But  exporters  shouldn’t  break out the champagne  – not yet.  It  needs  six  countries  to  ratify the   pact  and then it enters into force 60 days  later. NZ expects  Australia and  Canada  to  ratify  it soon—though  Australia  now  has a minority  government, with other  parties in that country  opposing  ratification.

Trade  Minister   David Parker,  celebrating his  achievement  this week,  reckons  the  importance of  CPTPP  has  grown over recent months with the rapid escalation of protectionist measures around the world. Continue reading “Exporters expect goodies to be generated by the CPTPP – but the Greens are grouching”

Sir Ernest Rutherford today could go to university and learn how to synthesise his science with Māori belief

A warning about pseudoscience threatening to take hold of New Zealand if curious children don’t pursue science in schools is sounded today in an article on the Stuff website. 

House of Science chief executive and founder Chris Duggan is quoted as saying primary teachers don’t have the confidence to teach students science because of inadequate training and a lack of resources,

The extent of the threat to science teaching had become ominously plain a few days earlier in an item headed Schools to axe core subjects as shortage of specialist teachers reaches ‘crisis point. This report says secondary schools across the country could be forced to drop subjects as a teacher shortage becomes critical.

A lack of applicants for teaching positions in core subjects such as mathematics, science and technology is forcing schools to encourage older teachers out of retirement to teach, or use untrained teachers teaching students. Continue reading “Sir Ernest Rutherford today could go to university and learn how to synthesise his science with Māori belief”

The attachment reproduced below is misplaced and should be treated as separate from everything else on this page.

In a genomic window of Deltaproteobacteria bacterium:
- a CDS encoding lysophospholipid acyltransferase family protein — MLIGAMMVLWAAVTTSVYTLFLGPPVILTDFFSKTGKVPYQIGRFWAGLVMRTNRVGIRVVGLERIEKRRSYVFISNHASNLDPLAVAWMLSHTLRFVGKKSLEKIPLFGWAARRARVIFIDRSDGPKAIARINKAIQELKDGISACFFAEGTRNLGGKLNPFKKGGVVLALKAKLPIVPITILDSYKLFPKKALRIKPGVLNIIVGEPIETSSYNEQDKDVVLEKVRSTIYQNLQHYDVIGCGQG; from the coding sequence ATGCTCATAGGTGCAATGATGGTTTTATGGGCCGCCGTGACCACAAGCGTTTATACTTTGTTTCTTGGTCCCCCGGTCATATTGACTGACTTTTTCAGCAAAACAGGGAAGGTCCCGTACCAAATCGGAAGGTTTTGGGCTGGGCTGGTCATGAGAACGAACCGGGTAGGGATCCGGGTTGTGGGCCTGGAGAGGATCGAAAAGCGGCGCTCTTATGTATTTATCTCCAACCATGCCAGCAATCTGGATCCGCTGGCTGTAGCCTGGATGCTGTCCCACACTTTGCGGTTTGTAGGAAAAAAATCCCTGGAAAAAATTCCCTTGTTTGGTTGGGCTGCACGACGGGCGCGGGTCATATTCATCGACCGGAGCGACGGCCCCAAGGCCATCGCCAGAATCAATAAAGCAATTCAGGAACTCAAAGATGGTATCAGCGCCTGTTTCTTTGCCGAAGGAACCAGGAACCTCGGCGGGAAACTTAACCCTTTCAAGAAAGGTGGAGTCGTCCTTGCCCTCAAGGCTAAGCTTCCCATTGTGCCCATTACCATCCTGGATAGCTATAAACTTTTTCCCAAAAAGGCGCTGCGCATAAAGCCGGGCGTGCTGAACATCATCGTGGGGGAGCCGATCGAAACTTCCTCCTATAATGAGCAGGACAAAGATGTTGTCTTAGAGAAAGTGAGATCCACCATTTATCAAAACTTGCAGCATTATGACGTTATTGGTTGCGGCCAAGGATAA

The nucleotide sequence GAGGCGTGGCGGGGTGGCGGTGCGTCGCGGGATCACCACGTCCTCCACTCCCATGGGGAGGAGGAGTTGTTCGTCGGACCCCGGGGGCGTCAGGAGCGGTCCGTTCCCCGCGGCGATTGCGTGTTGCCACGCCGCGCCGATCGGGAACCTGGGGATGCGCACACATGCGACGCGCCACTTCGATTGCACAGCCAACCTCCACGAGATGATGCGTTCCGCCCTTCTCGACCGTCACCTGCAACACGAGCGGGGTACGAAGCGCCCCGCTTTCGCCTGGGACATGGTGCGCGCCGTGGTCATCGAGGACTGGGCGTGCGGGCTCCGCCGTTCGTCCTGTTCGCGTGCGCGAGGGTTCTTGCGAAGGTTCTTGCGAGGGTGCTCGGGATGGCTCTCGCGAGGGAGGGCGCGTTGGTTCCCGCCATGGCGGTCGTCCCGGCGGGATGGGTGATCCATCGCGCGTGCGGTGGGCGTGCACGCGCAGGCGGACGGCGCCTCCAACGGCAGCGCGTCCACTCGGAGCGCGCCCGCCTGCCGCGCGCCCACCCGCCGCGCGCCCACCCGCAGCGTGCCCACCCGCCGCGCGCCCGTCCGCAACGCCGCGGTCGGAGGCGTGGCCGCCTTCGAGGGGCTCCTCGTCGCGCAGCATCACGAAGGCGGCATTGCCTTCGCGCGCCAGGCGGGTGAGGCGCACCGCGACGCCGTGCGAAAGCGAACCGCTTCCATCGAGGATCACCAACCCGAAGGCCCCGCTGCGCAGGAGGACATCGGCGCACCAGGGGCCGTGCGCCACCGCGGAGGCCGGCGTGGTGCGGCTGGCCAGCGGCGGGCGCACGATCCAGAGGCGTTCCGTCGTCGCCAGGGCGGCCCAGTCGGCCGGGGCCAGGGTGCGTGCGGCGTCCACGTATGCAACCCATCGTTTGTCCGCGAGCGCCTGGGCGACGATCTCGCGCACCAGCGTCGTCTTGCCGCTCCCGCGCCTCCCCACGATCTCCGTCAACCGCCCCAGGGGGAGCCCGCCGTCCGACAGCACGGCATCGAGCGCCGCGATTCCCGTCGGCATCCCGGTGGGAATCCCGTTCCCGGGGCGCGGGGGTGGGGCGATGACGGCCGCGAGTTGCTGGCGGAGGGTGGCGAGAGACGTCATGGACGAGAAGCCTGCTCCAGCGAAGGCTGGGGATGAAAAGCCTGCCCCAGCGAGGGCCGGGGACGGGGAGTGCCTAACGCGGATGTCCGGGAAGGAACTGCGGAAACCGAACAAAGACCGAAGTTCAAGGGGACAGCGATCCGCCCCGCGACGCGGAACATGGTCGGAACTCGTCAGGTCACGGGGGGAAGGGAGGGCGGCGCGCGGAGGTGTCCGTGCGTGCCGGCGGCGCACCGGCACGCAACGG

Businesses are losing confidence – here’s hoping world leaders don’t lose theirs

Is the next recession  on  its   way?  Government   ministers  have brushed  aside  reports of falling  business and   consumer  confidence. They  argue   the  economy  is  trucking  ahead on a  solid growth  path.

Ominously, though, investors sniffing the breeze  feel  a  chill   in the air:  the   sharemarket’s  top 50 index  has  slumped  7%  in the last  10  days.

And  the government’s own   action  in  raising  petrol  taxes  has been the trigger  for  consumers to  pull  back spending.  The latest OneNews Colmar Brunton poll   found   57%  of  respondents  had either  adjusted  their  spending patterns or  reduced their driving.

People also spent less on essential items like groceries and electricity.  Spending on non-essential items  dropped by 44%.   Continue reading “Businesses are losing confidence – here’s hoping world leaders don’t lose theirs”

Yeah! NZ is the first to ratify PACER Plus (but don’t expect the Greens to celebrate)

An item of news from the Office of Trade Minister David Parker yesterday was headed  NZ first country to ratify PACER Plus trade deal. 

It would be good news in some quarters that NZ had completed the domestic procedures required to ratify the PACER Plus trade and development agreement. In others the response would have been indifference – but we imagine the Green Party was somewhat soured, because all its MPs opposed the legislative changes that were part of the ratifying process.

Their eight votes against the Tariff (PACER Plus) Amendment Bill at its third reading last month were the only noes, and with a whopping majority of Parliamentary support Parker could get on with doing what needed to be done before he declared yesterday:

Continue reading “Yeah! NZ is the first to ratify PACER Plus (but don’t expect the Greens to celebrate)”